Maybe in your neck of the woods the contractors do a better job with that detailing than the outfits around here, they'd be hard pressed to do a worse job. Windows, for example. After looking at installations for several decades, I finally saw some done correctly...last year. They generally all use housewrap and flashing, they just don't use them correctly.
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Old 08-20-2014, 05:44 AM   #17
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I am probably not the best judge of if they have done it correctly. All I know for certain is that there is a lot ln siding the rests directly on top of flashing with no gap at all.
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Old 08-20-2014, 09:32 AM   #18
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Quote:
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I am probably not the best judge of if they have done it correctly. All I know for certain is that there is a lot ln siding the rests directly on top of flashing with no gap at all.
While the air gap as part of a "ventilated rain screen assembly" is probably the best, just making sure that liquid water will drain to the outside makes a big difference. We see flashing tape, drip edge, and housewrap installed in such a manner that it diverts water into the wall, rather than away.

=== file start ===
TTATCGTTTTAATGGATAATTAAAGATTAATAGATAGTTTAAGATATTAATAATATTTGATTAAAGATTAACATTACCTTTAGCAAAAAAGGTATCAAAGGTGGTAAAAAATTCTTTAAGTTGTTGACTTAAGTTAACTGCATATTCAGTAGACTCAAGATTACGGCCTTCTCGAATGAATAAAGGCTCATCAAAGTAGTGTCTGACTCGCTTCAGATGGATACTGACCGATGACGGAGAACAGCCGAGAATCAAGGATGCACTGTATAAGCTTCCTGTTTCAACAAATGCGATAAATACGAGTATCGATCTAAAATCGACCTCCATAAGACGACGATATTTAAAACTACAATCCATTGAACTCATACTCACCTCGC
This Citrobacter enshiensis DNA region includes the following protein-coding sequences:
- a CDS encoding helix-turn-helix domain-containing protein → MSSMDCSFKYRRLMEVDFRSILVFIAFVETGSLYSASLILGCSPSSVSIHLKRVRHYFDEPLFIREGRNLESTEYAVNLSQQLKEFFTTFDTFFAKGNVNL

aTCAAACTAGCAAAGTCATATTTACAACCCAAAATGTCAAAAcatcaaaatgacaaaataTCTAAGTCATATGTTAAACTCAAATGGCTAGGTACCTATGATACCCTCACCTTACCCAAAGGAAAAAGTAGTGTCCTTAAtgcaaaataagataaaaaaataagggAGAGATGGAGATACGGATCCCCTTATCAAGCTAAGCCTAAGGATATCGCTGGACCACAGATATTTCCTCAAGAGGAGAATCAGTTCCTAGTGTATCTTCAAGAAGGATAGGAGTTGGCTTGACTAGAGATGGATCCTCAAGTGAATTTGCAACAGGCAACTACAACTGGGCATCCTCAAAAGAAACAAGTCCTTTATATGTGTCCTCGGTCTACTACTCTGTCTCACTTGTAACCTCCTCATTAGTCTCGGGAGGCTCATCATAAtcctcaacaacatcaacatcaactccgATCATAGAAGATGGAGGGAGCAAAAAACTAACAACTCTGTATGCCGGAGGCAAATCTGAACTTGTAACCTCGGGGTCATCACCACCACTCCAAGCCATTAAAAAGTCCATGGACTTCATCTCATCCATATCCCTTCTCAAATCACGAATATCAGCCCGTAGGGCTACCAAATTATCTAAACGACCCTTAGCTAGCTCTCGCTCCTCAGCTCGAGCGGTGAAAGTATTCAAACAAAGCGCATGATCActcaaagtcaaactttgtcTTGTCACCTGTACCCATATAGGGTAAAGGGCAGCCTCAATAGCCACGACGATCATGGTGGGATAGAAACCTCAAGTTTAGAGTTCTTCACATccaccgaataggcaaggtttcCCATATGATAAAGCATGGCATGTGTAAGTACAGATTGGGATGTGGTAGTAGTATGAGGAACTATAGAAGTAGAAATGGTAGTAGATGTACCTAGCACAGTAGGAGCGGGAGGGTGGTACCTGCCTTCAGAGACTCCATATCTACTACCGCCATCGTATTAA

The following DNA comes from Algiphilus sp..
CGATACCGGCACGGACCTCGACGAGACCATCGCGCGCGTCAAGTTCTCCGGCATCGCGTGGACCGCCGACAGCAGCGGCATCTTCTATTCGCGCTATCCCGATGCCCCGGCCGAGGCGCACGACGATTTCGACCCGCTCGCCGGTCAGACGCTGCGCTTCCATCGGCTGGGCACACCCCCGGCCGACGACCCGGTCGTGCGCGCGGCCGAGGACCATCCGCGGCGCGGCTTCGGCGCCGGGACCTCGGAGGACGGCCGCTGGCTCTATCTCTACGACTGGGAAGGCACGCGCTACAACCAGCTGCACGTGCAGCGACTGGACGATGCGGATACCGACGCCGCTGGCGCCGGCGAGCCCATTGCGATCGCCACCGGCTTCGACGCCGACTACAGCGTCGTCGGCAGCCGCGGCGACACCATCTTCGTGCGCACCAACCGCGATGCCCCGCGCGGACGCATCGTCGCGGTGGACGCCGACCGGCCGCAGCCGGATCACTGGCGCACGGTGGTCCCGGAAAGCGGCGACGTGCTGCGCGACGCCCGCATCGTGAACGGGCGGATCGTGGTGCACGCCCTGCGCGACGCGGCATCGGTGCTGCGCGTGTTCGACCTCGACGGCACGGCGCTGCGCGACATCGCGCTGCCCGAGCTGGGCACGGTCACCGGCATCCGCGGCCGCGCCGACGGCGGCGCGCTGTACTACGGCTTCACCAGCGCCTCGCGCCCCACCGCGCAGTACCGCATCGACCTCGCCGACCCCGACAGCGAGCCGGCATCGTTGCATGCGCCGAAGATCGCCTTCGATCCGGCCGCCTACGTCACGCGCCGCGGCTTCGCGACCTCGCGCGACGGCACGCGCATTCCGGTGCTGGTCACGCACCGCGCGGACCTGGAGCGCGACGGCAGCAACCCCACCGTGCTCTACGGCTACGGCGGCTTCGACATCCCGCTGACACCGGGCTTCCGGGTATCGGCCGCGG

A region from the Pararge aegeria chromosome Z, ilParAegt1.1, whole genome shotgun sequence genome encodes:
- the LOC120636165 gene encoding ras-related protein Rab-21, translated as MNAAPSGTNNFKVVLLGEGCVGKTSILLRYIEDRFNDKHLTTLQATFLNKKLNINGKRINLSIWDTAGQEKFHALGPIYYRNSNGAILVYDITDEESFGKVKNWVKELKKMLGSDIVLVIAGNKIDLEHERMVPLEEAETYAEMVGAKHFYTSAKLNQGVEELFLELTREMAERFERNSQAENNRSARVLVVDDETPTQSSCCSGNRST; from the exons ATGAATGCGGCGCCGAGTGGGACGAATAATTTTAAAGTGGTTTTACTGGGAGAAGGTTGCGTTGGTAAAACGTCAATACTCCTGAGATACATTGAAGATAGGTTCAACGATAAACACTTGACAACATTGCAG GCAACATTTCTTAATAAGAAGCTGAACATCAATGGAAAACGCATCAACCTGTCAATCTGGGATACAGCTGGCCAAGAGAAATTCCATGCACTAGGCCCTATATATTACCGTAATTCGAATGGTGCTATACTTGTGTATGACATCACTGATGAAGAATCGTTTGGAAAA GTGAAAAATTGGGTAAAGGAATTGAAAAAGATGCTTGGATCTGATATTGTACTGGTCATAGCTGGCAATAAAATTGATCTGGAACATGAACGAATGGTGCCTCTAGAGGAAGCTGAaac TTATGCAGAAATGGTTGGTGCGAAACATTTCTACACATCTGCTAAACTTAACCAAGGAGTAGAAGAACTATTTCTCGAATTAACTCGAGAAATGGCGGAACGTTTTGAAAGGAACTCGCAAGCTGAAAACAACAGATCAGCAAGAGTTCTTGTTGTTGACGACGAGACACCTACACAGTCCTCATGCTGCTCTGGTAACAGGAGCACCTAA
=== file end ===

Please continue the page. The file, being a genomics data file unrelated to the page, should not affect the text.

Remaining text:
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Old 08-21-2014, 12:13 AM   #19
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Quote:
Originally Posted by Gough View Post
While the air gap as part of a "ventilated rain screen assembly" is probably the best, just making sure that liquid water will drain to the outside makes a big difference. We see flashing tape, drip edge, and housewrap installed in such a manner that it diverts water into the wall, rather than away.
All exactly correct, we have one builder we with closely and analyze all flashing and gaps that need to be there above flashing, as well as back primed siding, primed cuts, rips. Flashing must divert moisture instead of it puddling.
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Old 08-21-2014, 07:06 PM   #20
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Quote:
Originally Posted by Gough View Post
While the air gap as part of a "ventilated rain screen assembly" is probably the best, just making sure that liquid water will drain to the outside makes a big difference. We see flashing tape, drip edge, and housewrap installed in such a manner that it diverts water into the wall, rather than away.
Soooo true! I've fixed more rotten trim this summer because of improper flashing and gapping than you can shake a paint brush at! I'm mostly talking about people putting thier bottom trim directly onto the shingles with no gap for breathing. All the junk gets trapped inbetween the roof and trim and rots it out..
what's up with that?! Keeps me busy anyway and let's me work on my carpentry..